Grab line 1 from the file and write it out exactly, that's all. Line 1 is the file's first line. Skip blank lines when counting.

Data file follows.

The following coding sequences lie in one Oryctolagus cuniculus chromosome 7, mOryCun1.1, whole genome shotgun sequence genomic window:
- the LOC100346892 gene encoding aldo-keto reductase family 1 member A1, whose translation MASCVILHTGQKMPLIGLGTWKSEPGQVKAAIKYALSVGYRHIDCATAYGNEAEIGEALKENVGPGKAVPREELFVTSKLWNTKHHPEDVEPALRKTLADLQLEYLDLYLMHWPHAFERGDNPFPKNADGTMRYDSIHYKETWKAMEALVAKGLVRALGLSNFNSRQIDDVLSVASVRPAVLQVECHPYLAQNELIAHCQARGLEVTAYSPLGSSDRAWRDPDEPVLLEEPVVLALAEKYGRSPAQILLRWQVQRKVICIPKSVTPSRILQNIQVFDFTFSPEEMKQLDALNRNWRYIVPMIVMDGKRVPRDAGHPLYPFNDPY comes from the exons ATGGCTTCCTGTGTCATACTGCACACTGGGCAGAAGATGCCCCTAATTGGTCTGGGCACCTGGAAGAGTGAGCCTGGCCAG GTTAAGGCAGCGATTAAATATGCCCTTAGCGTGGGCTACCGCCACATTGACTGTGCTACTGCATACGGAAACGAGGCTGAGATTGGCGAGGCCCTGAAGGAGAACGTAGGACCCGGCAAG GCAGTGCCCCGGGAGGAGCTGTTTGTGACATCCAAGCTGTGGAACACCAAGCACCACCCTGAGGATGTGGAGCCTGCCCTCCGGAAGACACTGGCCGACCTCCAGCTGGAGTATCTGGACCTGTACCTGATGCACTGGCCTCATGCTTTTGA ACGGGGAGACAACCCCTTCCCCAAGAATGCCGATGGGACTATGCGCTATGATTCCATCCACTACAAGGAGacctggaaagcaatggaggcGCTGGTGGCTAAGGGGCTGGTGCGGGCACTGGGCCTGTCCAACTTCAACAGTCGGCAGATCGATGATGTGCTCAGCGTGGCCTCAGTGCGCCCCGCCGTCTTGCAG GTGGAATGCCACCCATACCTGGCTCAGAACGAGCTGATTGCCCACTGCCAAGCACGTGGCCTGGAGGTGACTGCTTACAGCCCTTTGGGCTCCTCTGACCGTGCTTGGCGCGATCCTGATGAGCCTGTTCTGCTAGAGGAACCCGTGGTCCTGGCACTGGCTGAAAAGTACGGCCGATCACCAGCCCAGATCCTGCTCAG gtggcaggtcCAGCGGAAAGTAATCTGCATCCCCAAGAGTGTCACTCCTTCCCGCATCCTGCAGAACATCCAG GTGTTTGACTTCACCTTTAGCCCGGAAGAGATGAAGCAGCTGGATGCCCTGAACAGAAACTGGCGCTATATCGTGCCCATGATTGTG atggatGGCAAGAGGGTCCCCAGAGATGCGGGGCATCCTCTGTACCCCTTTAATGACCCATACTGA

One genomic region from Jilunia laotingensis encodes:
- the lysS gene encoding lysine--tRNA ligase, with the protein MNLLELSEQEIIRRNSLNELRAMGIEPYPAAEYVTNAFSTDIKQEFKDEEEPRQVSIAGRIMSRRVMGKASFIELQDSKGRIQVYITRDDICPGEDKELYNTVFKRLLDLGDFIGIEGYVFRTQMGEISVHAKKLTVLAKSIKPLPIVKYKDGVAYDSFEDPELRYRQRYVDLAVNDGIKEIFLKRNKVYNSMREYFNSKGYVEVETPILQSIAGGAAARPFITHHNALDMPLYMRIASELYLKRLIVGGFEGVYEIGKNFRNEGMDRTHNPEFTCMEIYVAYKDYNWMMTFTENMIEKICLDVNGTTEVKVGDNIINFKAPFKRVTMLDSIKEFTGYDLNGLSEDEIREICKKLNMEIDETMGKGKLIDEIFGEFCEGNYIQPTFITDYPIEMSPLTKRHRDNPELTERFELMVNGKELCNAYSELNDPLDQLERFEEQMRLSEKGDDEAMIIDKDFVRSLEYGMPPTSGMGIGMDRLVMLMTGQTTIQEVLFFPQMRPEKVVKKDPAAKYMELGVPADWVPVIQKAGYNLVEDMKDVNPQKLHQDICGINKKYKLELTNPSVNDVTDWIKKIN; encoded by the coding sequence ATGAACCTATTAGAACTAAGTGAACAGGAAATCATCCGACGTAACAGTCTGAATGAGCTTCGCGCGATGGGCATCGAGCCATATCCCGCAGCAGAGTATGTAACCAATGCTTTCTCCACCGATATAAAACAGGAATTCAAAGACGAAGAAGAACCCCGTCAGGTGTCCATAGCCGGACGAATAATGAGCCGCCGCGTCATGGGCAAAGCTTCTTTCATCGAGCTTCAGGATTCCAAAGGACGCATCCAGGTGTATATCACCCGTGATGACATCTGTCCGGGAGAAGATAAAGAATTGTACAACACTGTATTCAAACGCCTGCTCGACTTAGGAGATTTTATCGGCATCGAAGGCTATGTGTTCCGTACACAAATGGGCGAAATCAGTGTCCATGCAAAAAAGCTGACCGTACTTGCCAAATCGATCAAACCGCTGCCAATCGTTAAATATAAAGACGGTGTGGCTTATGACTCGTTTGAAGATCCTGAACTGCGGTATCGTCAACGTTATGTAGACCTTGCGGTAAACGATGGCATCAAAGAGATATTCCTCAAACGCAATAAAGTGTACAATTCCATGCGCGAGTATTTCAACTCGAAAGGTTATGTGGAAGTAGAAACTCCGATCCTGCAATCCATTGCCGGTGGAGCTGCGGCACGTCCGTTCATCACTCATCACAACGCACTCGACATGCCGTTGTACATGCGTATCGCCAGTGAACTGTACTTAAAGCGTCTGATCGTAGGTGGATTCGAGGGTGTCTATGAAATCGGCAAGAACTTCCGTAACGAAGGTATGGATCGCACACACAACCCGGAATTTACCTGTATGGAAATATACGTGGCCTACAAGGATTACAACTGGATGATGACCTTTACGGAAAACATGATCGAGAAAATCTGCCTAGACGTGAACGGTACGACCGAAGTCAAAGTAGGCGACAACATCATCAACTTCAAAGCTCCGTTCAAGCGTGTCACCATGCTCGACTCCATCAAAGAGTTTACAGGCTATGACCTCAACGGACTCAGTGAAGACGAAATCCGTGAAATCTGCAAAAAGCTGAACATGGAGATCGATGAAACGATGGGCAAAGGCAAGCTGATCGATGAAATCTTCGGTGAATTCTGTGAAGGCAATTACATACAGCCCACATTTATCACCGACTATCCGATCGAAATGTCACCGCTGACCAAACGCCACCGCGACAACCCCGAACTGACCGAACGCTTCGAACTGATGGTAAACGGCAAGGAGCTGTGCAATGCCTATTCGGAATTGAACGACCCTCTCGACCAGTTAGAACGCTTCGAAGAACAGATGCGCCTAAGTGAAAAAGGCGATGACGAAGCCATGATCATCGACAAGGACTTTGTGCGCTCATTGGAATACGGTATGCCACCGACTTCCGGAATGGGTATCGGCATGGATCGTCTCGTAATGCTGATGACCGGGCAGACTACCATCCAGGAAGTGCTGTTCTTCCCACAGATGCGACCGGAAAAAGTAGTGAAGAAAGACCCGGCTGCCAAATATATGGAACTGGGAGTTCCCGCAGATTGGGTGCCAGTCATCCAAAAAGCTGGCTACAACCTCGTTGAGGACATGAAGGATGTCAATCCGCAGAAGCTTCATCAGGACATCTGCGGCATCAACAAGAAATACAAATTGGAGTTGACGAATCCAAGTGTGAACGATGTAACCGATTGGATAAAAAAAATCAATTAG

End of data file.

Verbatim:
The following coding sequences lie in one Oryctolagus cuniculus chromosome 7, mOryCun1.1, whole genome shotgun sequence genomic window: